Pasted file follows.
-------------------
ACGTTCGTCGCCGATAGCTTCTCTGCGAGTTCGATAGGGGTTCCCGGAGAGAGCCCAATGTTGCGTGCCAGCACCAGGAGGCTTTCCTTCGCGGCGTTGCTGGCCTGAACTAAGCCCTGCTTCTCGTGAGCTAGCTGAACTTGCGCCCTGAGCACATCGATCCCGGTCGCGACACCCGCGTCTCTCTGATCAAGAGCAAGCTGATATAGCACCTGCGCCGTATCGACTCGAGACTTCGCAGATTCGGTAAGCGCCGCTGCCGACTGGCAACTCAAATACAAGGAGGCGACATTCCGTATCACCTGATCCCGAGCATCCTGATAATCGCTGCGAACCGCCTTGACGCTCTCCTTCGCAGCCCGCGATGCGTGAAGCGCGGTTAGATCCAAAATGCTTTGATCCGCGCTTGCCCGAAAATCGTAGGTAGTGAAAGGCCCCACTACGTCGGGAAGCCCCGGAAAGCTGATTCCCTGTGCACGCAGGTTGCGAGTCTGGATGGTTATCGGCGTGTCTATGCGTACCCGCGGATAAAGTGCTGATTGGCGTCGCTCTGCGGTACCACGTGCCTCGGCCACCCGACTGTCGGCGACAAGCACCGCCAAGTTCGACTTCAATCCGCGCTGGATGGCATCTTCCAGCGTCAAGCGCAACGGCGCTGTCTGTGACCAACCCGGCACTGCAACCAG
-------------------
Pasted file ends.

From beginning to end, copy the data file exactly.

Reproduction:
ACGTTCGTCGCCGATAGCTTCTCTGCGAGTTCGATAGGGGTTCCCGGAGAGAGCCCAATGTTGCGTGCCAGCACCAGGAGGCTTTCCTTCGCGGCGTTGCTGGCCTGAACTAAGCCCTGCTTCTCGTGAGCTAGCTGAACTTGCGCCCTGAGCACATCGATCCCGGTCGCGACACCCGCGTCTCTCTGATCAAGAGCAAGCTGATATAGCACCTGCGCCGTATCGACTCGAGACTTCGCAGATTCGGTAAGCGCCGCTGCCGACTGGCAACTCAAATACAAGGAGGCGACATTCCGTATCACCTGATCCCGAGCATCCTGATAATCGCTGCGAACCGCCTTGACGCTCTCCTTCGCAGCCCGCGATGCGTGAAGCGCGGTTAGATCCAAAATGCTTTGATCCGCGCTTGCCCGAAAATCGTAGGTAGTGAAAGGCCCCACTACGTCGGGAAGCCCCGGAAAGCTGATTCCCTGTGCACGCAGGTTGCGAGTCTGGATGGTTATCGGCGTGTCTATGCGTACCCGCGGATAAAGTGCTGATTGGCGTCGCTCTGCGGTACCACGTGCCTCGGCCACCCGACTGTCGGCGACAAGCACCGCCAAGTTCGACTTCAATCCGCGCTGGATGGCATCTTCCAGCGTCAAGCGCAACGGCGCTGTCTGTGACCAACCCGGCACTGCAACCAG